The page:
U.S. Policy

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Snapshot,
Halil Karaveli

Turkey might seem like a confident rising power, but its leaders fear being abandoned by the West as much as ever. As it has in the past, the United States can push Turkey toward political reform by reminding Ankara that it has to live up to Western democratic standards if it wants to continue to enjoy the benefits of being counted as an ally.

Snapshot,
Jere Van Dyk

Although the identity of Afghanistan's next president is uncertain, Afghans know for sure that it will not be Hamid Karzai, who has held power for 12 years. In keeping with his country’s 2004 constitution, he agreed to step down after his second term was up. That has never happened before in Afghanistan, and it marks the true introduction of democracy in this shattered land.

Essay, May/June 2014
Walter Russell Mead

Whether it is Russian forces seizing Crimea, China making aggressive claims in its coastal waters, or Iran trying to dominate the Middle East, old-fashioned power plays are back. These revisionist powers never bought into the geopolitical settlement that followed the Cold War, and their ongoing attempts to overturn it will not be peaceful.

Essay, May/June 2014
Kenneth M. Pollack and Ray Takeyh

The problems of the Middle East remain too deeply intertwined with U.S. national security and the American economy to ignore. Whatever it might prefer to do, the Obama administration can’t just walk away from the region, but has to take a greater interest in it.

Essay, May/June 2014
Christopher Blattman and Paul Niehaus

Cutting-edge research shows that giving things to the world’s poor is much more expensive than one might expect. When it comes to reducing poverty, therefore, simply sending cold hard cash is often the best and most efficient form of aid.

Essay, May/June 2014
Kurt M. Campbell and Ely Ratner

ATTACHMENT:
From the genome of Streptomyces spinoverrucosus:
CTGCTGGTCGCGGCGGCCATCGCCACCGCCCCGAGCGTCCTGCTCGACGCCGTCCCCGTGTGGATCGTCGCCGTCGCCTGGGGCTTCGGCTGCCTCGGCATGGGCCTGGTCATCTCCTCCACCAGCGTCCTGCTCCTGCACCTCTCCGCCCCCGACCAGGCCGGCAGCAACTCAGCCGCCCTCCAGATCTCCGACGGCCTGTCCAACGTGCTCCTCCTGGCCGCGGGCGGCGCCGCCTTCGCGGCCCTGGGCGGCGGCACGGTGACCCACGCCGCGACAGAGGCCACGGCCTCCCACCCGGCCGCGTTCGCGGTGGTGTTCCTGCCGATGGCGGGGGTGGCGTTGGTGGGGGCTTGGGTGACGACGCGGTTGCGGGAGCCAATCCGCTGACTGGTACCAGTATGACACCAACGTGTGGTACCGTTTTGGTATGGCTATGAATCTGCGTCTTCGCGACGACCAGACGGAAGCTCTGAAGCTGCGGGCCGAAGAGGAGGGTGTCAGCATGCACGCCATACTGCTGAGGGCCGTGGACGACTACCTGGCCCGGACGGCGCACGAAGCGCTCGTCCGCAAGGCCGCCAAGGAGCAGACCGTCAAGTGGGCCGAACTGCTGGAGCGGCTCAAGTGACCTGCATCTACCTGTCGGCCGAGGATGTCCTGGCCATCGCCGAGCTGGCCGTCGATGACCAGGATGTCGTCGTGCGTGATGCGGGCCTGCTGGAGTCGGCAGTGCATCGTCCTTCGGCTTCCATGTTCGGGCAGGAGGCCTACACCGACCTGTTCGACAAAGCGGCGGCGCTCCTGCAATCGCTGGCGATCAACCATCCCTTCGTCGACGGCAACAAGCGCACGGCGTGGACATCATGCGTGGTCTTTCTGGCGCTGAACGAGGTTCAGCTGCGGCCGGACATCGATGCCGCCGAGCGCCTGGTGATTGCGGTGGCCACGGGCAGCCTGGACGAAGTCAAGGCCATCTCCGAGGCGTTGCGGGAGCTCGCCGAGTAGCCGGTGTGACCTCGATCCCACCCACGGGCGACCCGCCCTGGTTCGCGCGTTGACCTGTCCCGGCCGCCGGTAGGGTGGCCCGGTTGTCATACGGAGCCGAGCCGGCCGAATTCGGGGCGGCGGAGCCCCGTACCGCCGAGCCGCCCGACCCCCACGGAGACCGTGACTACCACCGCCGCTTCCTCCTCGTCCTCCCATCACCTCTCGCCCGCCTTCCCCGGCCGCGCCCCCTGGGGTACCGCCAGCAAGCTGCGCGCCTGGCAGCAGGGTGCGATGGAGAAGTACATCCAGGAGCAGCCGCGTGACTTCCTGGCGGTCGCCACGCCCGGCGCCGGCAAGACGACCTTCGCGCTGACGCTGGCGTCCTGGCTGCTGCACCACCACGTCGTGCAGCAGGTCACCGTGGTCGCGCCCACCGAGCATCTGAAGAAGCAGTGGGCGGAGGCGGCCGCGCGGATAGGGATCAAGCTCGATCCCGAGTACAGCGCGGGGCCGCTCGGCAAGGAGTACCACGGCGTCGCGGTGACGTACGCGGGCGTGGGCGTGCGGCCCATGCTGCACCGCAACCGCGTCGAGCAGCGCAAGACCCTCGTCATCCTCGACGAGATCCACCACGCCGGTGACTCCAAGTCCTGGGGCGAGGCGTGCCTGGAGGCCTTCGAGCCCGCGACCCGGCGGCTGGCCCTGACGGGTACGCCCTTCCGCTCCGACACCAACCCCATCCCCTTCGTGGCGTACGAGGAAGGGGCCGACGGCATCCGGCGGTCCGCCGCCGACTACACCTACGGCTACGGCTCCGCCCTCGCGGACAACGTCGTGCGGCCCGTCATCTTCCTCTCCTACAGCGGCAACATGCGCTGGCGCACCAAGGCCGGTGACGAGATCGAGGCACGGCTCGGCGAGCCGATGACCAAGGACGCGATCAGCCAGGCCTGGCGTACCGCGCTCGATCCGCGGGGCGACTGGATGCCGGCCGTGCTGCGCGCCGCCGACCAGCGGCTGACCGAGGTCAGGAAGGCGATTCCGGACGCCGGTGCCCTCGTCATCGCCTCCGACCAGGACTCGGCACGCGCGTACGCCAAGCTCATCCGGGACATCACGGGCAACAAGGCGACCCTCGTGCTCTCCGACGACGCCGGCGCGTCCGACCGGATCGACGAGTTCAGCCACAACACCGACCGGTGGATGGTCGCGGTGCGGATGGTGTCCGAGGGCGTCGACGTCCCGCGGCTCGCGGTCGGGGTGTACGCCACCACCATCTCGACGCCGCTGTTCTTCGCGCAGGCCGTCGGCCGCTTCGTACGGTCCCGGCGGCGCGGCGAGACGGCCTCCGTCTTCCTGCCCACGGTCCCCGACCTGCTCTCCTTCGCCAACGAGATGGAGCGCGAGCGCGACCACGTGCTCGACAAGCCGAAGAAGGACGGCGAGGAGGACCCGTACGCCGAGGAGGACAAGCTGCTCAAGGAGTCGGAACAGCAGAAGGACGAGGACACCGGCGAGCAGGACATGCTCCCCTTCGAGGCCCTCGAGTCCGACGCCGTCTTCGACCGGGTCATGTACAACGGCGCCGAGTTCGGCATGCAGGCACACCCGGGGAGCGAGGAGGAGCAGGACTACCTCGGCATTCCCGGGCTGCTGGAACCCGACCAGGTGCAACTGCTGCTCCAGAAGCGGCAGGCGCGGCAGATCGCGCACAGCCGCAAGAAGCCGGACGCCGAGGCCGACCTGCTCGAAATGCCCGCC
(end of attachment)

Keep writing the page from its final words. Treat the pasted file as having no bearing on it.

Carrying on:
Asia is going to command ever more attention and resources from the United States, thanks to the region’s growing prosperity and influence and the enormous challenges the region poses. The Obama administration’s pivot or rebalancing makes sense; the challenge now is giving it proper form, substance, and resources.

Comment, May/June 2014
Sharon E. Burke

The Defense Department is the United States’ largest energy consumer, but it’s also a major incubator of cutting-edge technologies. To cut fuel demands and meet new threats, the Pentagon is transforming the U.S. military from an organization that uses as much fuel as it can get to one that uses only as much as it needs.

Essay, May/June 2014
G. John Ikenberry

China, Iran, and Russia are not determined to undo the post–Cold War settlement. They are not full-scale revisionist powers but, at most, part-time spoilers. The United States is far more powerful and has built a robust liberal world order countries need to integrate with in order to succeed.

Essay, May/June 2014
Daniel Byman and Benjamin Wittes

Behind all the talk of reforming the National Security Agency lies the question of whether it can win back the public’s trust, or at least its acquiescence. U.S. policymakers and citizens need to weigh how much security and diplomatic advantage they are willing to forgo in return for greater restraint and transparency.

Essay, May/June 2014
Mohammad Javad Zarif

With the election of Iranian President Hassan Rouhani, Tehran and Washington have a unique opportunity to chart a new course. Ongoing nuclear negotiations face no insurmountable barriers; the only requirements for success are good faith and political will.

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